Understanding Group Policy
A standout among books on this complex topic.
- By Roberta Bragg
- October 01, 2001
"What?," you say, "a book on System Policy Editor?
I need a book on group policy!" While that may
be true I'm willing to bet you need this book
too. Unless you have been able to immediately
and irrevocably move your network to 100 percent
Window 2000 clients and servers you still have
legacy systems to manage, and users that are sometimes
challenged in the area of what they should do.
In addition, if your companies like mine, all
the increased brouhaha about the ability of group
policy to secure and lockdown the desktop has
brought about increased demand for locking down
all desktops. So who ya gonna call?
Check out this little gem. Not only are there
clear descriptions of how system policies work
and how to plan, implement and maintain them;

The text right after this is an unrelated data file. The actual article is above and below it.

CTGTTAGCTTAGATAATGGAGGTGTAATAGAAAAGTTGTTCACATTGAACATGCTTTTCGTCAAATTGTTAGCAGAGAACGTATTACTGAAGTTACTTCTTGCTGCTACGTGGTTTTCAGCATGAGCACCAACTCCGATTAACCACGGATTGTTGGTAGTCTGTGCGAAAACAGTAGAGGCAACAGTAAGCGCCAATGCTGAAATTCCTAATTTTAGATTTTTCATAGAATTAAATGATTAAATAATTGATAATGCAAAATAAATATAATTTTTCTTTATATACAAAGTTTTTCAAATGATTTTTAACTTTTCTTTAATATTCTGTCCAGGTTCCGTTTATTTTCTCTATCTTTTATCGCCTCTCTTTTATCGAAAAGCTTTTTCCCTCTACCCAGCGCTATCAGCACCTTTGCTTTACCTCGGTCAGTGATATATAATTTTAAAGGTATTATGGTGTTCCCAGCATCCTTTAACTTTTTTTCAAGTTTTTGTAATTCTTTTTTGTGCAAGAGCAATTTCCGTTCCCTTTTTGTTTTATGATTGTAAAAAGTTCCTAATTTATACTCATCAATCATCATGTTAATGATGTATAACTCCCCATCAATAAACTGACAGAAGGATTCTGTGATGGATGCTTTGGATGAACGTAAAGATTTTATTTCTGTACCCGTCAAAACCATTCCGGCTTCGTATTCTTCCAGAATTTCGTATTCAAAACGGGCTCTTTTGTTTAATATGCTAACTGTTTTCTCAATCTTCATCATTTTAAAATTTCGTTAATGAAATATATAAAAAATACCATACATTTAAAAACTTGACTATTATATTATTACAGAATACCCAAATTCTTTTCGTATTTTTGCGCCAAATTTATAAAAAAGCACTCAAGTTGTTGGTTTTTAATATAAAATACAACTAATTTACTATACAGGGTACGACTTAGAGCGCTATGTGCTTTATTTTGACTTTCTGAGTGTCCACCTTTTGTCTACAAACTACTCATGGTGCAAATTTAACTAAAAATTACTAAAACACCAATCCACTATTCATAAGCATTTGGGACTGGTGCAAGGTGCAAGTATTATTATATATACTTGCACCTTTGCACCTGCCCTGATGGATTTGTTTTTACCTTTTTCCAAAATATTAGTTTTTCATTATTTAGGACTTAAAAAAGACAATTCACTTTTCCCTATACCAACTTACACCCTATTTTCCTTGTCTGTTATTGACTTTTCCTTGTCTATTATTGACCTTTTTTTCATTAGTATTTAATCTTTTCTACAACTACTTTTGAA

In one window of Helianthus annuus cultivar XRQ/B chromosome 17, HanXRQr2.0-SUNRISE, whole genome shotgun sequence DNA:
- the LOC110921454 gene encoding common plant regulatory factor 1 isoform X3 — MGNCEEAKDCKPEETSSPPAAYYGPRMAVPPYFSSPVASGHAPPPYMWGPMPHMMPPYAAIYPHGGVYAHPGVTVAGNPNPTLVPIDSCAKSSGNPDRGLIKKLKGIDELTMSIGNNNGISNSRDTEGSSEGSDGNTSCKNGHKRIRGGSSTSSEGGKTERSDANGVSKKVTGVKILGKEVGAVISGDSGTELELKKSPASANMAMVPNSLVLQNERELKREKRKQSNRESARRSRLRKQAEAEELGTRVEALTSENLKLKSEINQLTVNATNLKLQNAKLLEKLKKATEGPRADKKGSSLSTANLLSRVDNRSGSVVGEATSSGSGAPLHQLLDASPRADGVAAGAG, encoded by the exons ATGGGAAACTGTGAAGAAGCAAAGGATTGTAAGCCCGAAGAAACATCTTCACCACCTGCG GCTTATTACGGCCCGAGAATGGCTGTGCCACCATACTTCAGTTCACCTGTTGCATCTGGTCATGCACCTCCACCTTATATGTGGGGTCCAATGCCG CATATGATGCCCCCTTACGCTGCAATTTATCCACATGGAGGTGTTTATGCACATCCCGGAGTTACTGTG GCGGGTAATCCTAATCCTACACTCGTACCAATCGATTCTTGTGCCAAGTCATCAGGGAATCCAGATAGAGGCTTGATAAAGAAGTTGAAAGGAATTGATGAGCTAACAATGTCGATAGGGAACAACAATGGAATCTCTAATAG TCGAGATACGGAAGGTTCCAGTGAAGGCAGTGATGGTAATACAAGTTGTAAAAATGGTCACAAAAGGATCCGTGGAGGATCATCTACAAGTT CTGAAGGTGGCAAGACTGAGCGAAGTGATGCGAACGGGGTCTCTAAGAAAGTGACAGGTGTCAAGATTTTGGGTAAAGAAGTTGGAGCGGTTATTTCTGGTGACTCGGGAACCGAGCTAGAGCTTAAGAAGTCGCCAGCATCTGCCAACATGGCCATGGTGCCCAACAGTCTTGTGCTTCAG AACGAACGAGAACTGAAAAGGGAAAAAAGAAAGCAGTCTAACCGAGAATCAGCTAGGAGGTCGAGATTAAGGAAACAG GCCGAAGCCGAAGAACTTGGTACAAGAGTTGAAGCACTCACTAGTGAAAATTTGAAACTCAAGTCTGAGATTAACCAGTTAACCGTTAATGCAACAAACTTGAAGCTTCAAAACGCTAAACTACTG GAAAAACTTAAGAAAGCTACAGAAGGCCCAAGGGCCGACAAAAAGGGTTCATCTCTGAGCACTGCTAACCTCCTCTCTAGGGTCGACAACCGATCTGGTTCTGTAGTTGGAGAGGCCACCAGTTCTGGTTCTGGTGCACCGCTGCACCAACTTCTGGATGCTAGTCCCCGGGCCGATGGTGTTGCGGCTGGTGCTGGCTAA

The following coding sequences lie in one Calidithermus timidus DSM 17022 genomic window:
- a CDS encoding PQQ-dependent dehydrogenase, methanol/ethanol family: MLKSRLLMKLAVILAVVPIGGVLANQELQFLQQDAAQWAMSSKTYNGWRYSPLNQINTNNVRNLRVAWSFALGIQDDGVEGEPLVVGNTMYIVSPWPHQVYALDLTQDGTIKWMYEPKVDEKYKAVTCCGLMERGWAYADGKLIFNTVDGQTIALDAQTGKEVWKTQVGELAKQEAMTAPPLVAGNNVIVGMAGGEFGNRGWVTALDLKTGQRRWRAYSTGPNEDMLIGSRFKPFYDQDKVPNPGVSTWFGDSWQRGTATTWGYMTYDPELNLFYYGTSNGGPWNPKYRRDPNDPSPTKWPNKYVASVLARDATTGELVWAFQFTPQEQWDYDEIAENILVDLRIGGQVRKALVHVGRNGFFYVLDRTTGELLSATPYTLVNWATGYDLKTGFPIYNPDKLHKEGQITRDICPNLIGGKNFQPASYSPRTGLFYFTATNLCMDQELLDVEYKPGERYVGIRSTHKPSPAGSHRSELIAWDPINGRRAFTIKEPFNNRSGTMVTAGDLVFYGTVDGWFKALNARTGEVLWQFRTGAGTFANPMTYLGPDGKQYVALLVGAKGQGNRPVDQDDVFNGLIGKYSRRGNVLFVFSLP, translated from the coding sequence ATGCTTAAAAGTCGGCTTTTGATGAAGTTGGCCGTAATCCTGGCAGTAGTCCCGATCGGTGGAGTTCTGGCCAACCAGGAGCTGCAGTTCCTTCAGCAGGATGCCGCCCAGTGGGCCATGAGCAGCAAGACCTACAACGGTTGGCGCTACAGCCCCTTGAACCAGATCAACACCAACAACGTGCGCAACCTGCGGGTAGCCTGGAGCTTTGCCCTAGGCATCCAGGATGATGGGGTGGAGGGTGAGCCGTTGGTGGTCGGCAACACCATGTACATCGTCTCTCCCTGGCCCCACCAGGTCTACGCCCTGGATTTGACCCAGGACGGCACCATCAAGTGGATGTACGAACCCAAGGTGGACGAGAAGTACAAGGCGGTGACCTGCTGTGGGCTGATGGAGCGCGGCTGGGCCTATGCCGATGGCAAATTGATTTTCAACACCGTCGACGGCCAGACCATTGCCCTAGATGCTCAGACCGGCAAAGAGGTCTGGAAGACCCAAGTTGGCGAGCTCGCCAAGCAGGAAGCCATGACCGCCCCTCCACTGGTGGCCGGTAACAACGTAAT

not only does the book encompass policy control
of Windows 9x and NT as well as the use of more
than the basic templates; as a special bonus it
includes a 300+ page catalog of information on
every policy from 47 policy templates. A key feature
of this guide is the listing of the registry keys
implemented by each policy—a must if you
are trying to troubleshoot policy conflicts.
Pro: Detailed information
on registry changes
Con: Not needed for
purely Windows 2000 networks
Verdict: Essential for
locking down desktops of networks
including older Windows clients.
Roberta Bragg, MCSE: Security, CISSP, Security+, and Microsoft MVP is a Redmond contributing editor and the owner of Have Computer Will Travel Inc., an independent firm specializing in information security and operating systems. She's series editor for Osborne/McGraw-Hill's Hardening series, books that instruct you on how to secure your networks before you are hacked, and author of the first book in the series, Hardening Windows Systems.